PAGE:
Outlaw Woman: A Memoir of the War Years, 1960–1975 by Roxanne Dunbar-Ortiz
Norman. University of Oklahoma Press. 2014. ISBN 9780806144795
Starting where her previous memoir, Red Dirt: Growing Up Okie (1997) left off, Roxanne Dunbar-Ortiz’s Outlaw Woman: A Memoir of the War Years, 1960–1975 begins with a twenty-one-year-old Dunbar-Ortiz fleeing Oklahoma with her then-husband, Jimmy, and chronicles her pivotal role as an activist in the women’s liberation movement as well as her development of a fierce antiwar, anticapitalist, anti-imperialist, and antiracist feminist political consciousness. With an excruciatingly honest tone and poetic yet straightforward execution, Dunbar-Ortiz traces her time spent on the West Coast, where she progressed from being a scholar to organizing with the anti–Vietnam War movement and assisting other anti-imperialist movements in Cuba and South Africa to the founding of the radical feminist group Cell 16.
As an economically disadvantaged female from rural Oklahoma with American Indian ancestry, Dunbar-Ortiz frequently found herself at odds with, and often critical of, other revolutionary leaders of the times: be it men who refused to address the “woman question” or mainstream feminist organizations that refused to consider other aspects of identity such as race, class, and sexual orientation in their anti-oppression politics. In fact, it is this raw frankness that distinguishes the work. Never nostalgic or sentimental and always self-reflective, Dunbar-Ortiz lays bare the dreadful truths and challenges she and the 1960s movements faced, from the triumphs to the dismal disappointments.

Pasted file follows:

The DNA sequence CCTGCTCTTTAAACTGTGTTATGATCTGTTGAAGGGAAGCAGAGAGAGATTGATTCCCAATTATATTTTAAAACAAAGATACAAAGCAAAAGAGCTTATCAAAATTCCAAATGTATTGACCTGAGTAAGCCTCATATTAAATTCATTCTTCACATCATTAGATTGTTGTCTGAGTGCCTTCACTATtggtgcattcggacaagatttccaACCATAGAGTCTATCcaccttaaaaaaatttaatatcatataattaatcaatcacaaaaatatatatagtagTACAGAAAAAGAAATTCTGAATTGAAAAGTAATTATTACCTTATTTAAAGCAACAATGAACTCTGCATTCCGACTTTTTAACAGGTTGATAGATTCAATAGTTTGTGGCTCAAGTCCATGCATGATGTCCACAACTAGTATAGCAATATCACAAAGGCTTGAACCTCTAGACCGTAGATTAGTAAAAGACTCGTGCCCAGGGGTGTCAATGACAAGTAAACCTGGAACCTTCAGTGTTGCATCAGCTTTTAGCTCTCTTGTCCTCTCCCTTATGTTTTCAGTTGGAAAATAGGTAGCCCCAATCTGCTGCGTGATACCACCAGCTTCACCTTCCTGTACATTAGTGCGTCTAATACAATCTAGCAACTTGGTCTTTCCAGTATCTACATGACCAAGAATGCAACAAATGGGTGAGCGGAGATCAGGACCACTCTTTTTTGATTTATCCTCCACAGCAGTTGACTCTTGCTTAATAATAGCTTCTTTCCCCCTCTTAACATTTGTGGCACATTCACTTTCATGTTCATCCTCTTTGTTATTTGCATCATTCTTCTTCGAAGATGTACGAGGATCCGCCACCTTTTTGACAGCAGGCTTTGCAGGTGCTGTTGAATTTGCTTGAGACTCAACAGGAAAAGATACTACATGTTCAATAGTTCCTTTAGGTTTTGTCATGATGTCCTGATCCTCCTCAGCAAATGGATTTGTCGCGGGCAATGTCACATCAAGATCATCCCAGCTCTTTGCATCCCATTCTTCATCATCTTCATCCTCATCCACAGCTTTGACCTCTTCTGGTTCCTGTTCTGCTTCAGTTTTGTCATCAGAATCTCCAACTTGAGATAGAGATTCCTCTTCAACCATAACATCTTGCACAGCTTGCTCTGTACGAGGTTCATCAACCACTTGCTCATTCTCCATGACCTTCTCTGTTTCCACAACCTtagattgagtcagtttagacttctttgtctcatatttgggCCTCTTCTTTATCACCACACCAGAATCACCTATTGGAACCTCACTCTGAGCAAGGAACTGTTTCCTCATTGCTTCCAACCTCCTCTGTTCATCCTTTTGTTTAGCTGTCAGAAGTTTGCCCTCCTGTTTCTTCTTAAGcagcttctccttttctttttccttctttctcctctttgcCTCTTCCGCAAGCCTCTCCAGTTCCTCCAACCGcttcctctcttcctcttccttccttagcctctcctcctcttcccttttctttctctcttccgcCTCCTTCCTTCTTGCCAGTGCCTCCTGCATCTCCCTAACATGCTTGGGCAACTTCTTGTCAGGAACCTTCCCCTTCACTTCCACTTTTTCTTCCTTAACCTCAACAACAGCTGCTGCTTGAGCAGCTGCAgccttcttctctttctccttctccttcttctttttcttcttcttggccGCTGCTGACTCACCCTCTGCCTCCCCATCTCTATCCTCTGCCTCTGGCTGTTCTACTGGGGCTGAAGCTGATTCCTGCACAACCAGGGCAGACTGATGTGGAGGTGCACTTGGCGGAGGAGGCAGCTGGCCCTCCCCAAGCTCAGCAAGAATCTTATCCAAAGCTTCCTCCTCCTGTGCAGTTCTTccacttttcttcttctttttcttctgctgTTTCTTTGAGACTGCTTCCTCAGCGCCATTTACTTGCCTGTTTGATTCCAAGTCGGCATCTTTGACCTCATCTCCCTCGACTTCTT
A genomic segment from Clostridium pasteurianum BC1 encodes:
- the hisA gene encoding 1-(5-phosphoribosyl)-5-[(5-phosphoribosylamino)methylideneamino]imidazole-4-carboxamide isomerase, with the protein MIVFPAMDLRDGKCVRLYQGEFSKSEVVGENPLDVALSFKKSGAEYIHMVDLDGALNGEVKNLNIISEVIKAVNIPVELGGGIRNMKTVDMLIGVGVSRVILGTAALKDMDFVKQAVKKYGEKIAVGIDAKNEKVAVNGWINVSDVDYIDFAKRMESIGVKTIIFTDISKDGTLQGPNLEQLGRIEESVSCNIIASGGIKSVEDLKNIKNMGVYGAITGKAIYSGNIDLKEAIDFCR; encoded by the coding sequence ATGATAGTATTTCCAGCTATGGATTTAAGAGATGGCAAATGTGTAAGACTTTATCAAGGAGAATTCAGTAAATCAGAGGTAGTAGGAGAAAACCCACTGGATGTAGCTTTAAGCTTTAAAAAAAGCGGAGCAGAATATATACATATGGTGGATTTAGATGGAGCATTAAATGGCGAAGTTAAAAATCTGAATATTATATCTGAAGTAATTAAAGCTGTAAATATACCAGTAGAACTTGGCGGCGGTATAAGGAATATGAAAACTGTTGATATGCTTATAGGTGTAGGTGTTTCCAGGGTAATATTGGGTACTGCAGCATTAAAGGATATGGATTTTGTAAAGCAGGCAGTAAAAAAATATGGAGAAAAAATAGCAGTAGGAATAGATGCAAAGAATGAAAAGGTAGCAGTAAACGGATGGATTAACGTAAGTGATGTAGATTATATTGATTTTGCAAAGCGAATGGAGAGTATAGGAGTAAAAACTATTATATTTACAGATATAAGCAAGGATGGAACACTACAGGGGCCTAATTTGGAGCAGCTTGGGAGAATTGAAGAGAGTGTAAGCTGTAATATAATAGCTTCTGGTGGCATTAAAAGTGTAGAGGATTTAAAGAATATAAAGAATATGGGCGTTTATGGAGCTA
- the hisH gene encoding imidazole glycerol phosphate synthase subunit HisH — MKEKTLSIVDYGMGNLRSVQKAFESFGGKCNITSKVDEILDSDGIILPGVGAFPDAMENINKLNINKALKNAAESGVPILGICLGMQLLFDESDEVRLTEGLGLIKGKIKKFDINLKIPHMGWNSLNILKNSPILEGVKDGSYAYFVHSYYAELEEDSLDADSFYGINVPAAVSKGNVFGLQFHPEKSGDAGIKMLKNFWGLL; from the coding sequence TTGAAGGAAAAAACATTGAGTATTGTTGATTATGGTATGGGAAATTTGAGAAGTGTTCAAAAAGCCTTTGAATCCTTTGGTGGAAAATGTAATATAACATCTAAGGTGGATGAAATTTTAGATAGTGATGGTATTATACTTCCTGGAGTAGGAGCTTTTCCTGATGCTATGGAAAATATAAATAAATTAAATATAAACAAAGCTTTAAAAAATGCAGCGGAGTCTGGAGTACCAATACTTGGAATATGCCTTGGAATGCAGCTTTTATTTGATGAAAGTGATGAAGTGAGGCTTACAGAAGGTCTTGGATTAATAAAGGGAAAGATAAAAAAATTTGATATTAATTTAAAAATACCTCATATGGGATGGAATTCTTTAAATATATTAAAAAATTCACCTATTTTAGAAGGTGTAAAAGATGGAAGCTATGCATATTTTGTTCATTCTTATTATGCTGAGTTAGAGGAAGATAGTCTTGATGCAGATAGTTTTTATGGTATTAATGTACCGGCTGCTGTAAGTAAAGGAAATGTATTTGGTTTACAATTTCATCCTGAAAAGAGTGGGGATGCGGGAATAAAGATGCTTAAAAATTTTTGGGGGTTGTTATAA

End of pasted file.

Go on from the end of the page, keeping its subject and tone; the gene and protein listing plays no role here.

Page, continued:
She recalls that despite a deep commitment to a radical feminist lifestyle, she still found herself in a violent relationship with a man and often searched “for male partners as guides.” She goes on to explain, however, that “awareness and knowledge do not automatically erase prior socialization and character defects.” The text is interspersed with little moments of genuine openness such as this, highlighting the importance of not only self-awareness but also an often-forgotten truth—that in order to construct new worlds, one must be willing to do the often-painful work of unlearning the ways of the old.
Dunbar-Ortiz’s Outlaw Woman is an essential read for anyone on the periphery of society who yearns to resist the status quo. It is an even more crucial read for the privileged who may wonder what a commitment to a pluralist feminist politics entails.
University of Oklahoma